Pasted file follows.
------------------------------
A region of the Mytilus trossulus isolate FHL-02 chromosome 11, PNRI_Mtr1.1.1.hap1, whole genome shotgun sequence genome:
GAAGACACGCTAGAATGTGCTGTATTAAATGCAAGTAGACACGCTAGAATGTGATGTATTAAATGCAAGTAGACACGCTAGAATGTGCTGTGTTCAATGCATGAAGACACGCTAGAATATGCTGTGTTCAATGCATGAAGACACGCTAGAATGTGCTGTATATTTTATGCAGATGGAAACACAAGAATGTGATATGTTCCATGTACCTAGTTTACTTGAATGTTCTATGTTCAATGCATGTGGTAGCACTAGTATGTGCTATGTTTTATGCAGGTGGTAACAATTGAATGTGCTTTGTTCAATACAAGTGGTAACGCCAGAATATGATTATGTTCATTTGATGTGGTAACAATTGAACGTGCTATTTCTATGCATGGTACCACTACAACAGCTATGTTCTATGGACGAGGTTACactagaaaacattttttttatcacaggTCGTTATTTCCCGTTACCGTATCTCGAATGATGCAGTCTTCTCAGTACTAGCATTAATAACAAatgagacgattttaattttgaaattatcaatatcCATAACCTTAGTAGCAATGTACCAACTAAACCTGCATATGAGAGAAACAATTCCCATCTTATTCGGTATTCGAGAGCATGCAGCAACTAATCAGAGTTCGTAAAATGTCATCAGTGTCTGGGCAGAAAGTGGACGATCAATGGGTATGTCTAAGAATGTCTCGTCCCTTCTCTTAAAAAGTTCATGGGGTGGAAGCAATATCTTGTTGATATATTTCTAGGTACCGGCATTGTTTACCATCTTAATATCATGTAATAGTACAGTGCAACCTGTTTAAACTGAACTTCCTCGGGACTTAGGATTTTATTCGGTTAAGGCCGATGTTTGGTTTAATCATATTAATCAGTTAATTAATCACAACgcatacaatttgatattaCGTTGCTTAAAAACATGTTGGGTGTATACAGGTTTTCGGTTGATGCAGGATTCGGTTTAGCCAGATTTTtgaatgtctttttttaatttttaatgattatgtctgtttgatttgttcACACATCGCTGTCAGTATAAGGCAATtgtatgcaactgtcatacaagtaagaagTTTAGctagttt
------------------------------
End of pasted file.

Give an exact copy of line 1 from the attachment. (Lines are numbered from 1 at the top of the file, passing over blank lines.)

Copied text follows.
A region of the Mytilus trossulus isolate FHL-02 chromosome 11, PNRI_Mtr1.1.1.hap1, whole genome shotgun sequence genome: